“It is difficult to say if I thought I would come back after the Olympics. It is difficult to answer. I don’t know how I have to answer. I am staying here and I am very happy I am staying. I like playing for Tottenham and I like scoring goals.

“I wanted to ask him to play more. This is true, every player wants to play games. The gaffer gave me a chance and I am very grateful to him, he has given me this chance to play. I am very happy now. He was very honest with me.”

In a cruel twist of fate it was Harry Kane’s injury in September which was the springboard for Son’s resurgence. He stepped in during the absence of the Spurs talisman and delivered in a central role with summer signing Vincent Jansen failing to impress.

His two goals against Watford at the weekend took him into double figures in the Premier League. He has 11 league goals to his name compared to last season’s three and he’s matched the four assists from the 2015/16 already.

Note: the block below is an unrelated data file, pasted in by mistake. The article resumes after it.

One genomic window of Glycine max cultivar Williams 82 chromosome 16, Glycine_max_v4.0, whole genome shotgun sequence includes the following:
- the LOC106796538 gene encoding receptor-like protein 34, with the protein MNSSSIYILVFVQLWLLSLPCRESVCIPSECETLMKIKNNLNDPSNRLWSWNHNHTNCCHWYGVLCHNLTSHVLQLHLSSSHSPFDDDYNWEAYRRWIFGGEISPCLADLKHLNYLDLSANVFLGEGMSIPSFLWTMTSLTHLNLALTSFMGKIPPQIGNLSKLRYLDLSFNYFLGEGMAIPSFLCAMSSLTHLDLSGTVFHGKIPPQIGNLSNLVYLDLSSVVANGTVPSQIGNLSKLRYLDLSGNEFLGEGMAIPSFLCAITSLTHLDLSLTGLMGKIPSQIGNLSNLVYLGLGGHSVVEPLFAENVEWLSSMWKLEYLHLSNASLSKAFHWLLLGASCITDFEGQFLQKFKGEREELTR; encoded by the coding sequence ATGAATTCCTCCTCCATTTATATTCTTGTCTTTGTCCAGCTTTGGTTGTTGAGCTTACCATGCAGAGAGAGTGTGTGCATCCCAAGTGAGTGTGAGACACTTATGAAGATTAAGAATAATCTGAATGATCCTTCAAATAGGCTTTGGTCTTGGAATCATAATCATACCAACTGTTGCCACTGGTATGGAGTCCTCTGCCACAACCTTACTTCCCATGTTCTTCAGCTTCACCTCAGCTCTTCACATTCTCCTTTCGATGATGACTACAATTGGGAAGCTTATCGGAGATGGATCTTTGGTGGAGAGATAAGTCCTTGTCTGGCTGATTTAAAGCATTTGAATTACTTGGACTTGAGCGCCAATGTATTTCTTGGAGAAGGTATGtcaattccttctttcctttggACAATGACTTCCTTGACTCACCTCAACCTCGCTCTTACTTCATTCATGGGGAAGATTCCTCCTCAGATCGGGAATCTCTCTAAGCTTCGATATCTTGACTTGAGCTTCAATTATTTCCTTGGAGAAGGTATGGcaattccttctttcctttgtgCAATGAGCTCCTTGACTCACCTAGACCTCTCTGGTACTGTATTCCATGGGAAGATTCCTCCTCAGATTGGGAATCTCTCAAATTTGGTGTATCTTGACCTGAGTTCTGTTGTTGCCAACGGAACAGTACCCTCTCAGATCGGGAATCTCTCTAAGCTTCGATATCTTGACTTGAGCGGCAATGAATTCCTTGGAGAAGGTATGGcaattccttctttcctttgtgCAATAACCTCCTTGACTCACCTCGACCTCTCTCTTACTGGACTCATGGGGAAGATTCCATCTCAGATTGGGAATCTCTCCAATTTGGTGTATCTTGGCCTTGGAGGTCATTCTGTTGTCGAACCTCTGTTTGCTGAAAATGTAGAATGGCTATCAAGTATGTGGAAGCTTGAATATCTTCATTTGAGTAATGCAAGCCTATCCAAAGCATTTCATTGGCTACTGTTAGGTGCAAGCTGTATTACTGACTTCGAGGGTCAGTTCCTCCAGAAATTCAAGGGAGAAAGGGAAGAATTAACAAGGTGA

READ MORE: WHY SPURS SHOULD SIGN RB LEIPZIG MIDFIELDER NABY KEITA

He’s played 419 more league minutes – more than four matches extra – than last season. In his maiden campaign Son averaged a goal every 276 minutes. This year he’s finding the back of the net every 152 minutes. A marked improvement.

Goals aren’t the only area of his game which has improved during his second season in England. He’s attempting 0.8 more shots, 0.5 more key passes and completing 0.7 more dribbles. He’s not just more involved, he’s much more effective in general.

He’s back to his Bayern Leverkusen form which saw him score 21 league goals in just two seasons.

Why Son’s form isn’t a flash in the pan

The real question for a player in form is whether or not they can sustain it. Is it just simply form or is this class they’re showing permanent?

When analysing Son’s performances it’s clear to see it’s more than just a purple patch. He’s got great technique, he can use either foot and he’s appears to be one of the most intelligent players in the league when it comes to manipulating space.

In Dele Alli and Son Spurs have two players who have perfected the art form of finding space and arriving late into the penalty area. It guarantees goals.